by Jason Snell
Epic to Apple: Don’t bring Unreal Engine into this
The legal filings from Epic Games just keep on coming, as Kim Lyons and Russell Brandom report at The Verge:
Epic has asked the court to restrain Apple from revoking that access while the case is ongoing. Apple responded to the request on Friday, emphasizing that it was enforcing previously stated policies, but not denying that iOS support was at risk.
Epic says removing support would be unnecessarily punitive, affecting developers who have built on Epic’s engine but have no direct interest in the case…. The filing came alongside a new declaration from Microsoft in support of Epic’s motion, emphasizing how disastrous it would be to revoke Epic’s access to Apple’s developer tools.
I dislike many of Apple’s App Store policies, and think they should change—but let’s be clear about this. Epic can revert the changes it made to the Fortnite app specifically to cause the incident and still continue its lawsuit against Apple. Epic is being strategically smart in pushing hard to get that restraining order, but I’m skeptical that legal intervention is called for when Epic can defuse this situation by returning to the status quo while it presses its case in court.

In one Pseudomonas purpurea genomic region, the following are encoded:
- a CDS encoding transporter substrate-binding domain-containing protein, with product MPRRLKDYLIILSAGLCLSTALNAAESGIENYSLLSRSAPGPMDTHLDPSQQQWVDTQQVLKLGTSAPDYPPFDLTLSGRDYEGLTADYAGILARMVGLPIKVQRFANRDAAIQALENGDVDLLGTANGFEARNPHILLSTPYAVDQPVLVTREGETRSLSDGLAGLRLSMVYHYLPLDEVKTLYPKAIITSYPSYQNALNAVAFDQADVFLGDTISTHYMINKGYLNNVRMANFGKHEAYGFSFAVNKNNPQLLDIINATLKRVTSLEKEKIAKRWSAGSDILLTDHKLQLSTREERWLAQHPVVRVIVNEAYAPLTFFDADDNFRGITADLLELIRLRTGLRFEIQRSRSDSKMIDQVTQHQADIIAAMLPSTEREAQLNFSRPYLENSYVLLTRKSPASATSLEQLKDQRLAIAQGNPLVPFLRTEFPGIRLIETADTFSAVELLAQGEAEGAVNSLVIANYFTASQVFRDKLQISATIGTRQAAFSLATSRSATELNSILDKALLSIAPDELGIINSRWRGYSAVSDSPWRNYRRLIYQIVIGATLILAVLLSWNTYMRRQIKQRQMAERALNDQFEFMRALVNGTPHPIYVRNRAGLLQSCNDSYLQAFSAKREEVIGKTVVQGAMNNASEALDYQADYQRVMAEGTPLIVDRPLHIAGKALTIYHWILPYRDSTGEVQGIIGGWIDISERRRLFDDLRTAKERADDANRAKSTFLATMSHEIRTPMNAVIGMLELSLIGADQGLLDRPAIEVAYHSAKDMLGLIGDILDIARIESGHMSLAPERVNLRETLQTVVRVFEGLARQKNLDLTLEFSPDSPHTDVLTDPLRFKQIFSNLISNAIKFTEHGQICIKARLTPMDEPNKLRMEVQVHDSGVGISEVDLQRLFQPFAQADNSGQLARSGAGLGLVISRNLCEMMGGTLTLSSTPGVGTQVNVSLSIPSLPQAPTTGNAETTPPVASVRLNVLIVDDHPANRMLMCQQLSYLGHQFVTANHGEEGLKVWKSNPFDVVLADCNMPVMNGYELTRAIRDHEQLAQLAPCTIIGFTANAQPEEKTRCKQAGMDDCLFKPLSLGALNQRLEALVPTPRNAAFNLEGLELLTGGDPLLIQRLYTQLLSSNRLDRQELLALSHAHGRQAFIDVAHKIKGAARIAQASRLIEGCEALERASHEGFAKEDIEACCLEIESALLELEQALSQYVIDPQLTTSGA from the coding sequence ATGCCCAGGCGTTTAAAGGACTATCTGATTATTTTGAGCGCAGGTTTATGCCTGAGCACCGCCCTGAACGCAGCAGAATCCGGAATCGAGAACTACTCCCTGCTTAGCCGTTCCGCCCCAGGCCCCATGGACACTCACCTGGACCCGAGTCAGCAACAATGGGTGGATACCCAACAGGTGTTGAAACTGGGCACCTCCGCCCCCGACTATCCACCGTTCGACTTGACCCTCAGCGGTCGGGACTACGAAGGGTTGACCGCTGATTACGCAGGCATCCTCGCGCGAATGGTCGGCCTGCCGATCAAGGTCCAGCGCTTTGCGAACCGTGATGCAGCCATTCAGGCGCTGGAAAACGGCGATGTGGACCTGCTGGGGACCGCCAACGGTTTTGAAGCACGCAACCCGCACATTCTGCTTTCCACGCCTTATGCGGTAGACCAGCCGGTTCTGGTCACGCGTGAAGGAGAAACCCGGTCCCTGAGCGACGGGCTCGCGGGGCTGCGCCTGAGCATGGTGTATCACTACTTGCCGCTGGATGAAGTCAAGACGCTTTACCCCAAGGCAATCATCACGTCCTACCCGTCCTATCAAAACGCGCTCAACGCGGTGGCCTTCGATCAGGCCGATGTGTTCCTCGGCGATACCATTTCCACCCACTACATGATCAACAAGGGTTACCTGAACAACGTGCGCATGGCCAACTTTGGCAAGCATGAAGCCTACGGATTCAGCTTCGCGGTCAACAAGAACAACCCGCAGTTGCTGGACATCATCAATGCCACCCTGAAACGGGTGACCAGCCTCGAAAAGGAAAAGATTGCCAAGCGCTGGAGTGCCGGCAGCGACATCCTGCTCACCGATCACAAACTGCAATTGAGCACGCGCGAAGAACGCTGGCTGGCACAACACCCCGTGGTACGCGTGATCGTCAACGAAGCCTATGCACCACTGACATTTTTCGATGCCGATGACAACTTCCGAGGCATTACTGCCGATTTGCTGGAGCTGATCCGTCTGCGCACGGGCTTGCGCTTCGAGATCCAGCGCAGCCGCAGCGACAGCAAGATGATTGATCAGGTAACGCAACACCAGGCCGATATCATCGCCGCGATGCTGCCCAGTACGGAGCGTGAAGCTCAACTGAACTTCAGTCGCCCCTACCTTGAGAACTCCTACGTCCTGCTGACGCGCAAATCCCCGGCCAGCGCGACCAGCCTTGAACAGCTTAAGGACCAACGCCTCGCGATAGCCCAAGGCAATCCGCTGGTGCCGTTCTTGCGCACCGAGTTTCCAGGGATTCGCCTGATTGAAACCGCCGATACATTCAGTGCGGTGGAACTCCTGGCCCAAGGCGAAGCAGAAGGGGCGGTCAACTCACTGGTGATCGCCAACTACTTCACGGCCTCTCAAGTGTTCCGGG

Given how calculating Epic has been about every step it has taken in this manufactured controversy, I also have to assume that it knew full well that Unreal Engine would be a target. Microsoft’s support of Epic is understandable, given the importance of Unreal Engine, but let’s remember that this is a situation entirely of Epic’s making. In the end, will Epic’s status as a legal provocateur make developers more or less likely to use Unreal Engine?